Lastly, we need to be patient. We are complex creatures and our thinking is dynamic and multi-layered. Change can be hard work. As we become more aware of the way we approach situations we will find that sometimes we manage to moderate or change our anxious thoughts. It is useful to celebrate these small steps. We shouldn’t focus on the fact that we might still feel anxious much of the time. The journey of a thousand miles starts with a single step. Not that I am suggesting it will necessarily be a long journey. Once we see how feelings of anxiety really come from how we are thinking about specific things we can begin to apply this idea to many situations.
Do you want to take back control? Do you want to overcome feelings that hold you back? Come back to this page as often as you like. Read other pages on this website to reinforce the message. Better still, for a fuller understanding of anxiety, read The Origin of Anxieties by Charles Merrett. It is available (paper and kindle) at https://www.amazon.co.uk/Origin-Anxieties-Charles-Merrett/dp/1873828047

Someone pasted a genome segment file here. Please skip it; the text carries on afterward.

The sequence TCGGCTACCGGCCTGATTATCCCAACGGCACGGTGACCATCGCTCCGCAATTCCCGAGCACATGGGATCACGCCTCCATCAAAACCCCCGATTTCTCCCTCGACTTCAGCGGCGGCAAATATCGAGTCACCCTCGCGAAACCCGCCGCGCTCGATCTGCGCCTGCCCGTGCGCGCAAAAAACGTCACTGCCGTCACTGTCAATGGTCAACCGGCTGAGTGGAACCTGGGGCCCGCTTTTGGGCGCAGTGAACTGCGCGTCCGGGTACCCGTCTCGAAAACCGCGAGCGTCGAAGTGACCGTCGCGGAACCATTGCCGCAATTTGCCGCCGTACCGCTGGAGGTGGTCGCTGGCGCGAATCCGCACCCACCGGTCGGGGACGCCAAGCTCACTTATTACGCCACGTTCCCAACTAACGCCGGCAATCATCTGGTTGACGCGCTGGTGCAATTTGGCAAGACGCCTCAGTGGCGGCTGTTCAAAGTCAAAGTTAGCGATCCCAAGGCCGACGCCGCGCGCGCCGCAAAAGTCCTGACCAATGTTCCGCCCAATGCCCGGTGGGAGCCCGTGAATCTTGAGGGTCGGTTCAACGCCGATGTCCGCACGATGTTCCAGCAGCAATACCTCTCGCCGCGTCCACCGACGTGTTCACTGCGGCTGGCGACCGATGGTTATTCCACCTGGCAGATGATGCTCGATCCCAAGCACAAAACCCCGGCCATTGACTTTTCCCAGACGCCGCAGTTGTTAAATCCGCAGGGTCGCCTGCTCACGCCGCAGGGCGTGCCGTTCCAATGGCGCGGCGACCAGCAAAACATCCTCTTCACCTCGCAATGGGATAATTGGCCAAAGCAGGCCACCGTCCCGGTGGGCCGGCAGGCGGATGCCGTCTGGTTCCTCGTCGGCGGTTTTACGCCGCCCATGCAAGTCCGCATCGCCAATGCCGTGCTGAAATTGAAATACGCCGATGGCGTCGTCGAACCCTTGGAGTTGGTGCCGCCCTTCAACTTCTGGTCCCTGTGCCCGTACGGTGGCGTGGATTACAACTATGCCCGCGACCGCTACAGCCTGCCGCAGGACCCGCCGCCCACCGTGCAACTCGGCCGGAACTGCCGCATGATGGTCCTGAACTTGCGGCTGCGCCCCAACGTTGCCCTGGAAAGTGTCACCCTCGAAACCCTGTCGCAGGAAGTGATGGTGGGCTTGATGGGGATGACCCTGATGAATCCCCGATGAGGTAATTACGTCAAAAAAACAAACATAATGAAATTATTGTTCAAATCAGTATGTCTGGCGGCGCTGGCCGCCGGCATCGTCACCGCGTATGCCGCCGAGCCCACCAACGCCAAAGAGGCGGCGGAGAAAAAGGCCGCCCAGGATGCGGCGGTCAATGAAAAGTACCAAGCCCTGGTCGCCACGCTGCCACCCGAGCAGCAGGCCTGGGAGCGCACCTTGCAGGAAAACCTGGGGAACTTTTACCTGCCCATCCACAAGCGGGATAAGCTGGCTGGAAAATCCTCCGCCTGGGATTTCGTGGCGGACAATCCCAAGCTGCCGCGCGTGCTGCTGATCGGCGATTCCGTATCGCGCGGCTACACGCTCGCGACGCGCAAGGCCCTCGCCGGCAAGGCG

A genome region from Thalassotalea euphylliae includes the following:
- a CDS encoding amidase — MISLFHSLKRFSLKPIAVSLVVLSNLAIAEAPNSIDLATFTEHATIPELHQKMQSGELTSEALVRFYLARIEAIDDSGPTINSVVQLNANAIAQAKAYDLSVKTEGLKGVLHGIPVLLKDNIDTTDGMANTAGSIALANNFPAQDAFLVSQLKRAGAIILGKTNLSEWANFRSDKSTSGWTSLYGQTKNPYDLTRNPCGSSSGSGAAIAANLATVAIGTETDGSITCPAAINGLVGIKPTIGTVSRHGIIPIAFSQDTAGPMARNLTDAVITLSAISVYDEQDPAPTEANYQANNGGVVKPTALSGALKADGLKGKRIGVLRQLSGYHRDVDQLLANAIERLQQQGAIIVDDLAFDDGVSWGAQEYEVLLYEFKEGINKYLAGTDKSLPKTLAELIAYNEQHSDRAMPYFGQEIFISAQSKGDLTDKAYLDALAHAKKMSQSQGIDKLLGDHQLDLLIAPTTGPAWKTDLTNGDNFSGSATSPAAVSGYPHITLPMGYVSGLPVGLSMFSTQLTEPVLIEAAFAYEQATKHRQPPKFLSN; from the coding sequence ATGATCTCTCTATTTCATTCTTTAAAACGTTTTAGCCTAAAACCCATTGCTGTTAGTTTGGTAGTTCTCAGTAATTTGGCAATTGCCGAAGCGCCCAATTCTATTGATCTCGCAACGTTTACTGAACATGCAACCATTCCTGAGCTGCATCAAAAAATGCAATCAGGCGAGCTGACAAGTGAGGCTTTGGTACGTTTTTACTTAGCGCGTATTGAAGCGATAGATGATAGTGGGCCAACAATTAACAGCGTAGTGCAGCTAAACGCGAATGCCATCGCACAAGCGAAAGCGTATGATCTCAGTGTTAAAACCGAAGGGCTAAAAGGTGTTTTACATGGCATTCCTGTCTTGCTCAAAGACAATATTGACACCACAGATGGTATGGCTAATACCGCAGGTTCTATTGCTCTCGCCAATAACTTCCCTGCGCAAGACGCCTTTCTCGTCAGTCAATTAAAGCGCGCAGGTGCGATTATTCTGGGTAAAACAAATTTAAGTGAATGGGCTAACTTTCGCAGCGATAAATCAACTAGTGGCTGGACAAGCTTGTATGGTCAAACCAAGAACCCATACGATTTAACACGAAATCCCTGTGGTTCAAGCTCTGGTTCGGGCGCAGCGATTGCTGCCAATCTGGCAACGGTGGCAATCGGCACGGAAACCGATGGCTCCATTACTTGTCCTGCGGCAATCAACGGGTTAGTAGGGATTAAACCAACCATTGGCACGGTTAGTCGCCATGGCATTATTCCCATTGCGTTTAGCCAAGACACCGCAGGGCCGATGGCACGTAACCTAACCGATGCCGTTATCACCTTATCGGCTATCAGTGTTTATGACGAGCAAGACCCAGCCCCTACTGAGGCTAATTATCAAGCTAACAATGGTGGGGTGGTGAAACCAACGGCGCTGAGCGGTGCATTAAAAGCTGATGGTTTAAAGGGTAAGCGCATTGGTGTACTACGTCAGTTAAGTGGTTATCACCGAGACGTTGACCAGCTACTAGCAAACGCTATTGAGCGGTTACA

20% of sales will be sent to the Disasters Emergency Committee in support of Ukraine.
It doesn’t cost a lot to change our lives. We just have to change our ideas. You can do it. Let us know how you get on. Ask any questions. We will try to help. Good luck.
“This closely argued and carefully paced book offers a radically different conceptualisation of anxiety and associated problems.”
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A couple of methods I have developed in re spiralling and multi anxious thoughts is to either
A. Post a ‘Door Security Guard’ in my mind. When anxious thinking is suspected of being problematic, the doorman asks the thought to behave itself and if it persists, the doorman ejects the thought from the ‘club’
B. I think of negative thinking as a spiral, much like an eddy in a fast moving stream. If one eddy joins another, the eddy becomes one large one. If a third or fourth eddy joins up, the problem is that there is one huge continual downward spiral. i then to stop each eddy before it joins up with another, by using techniques described on this site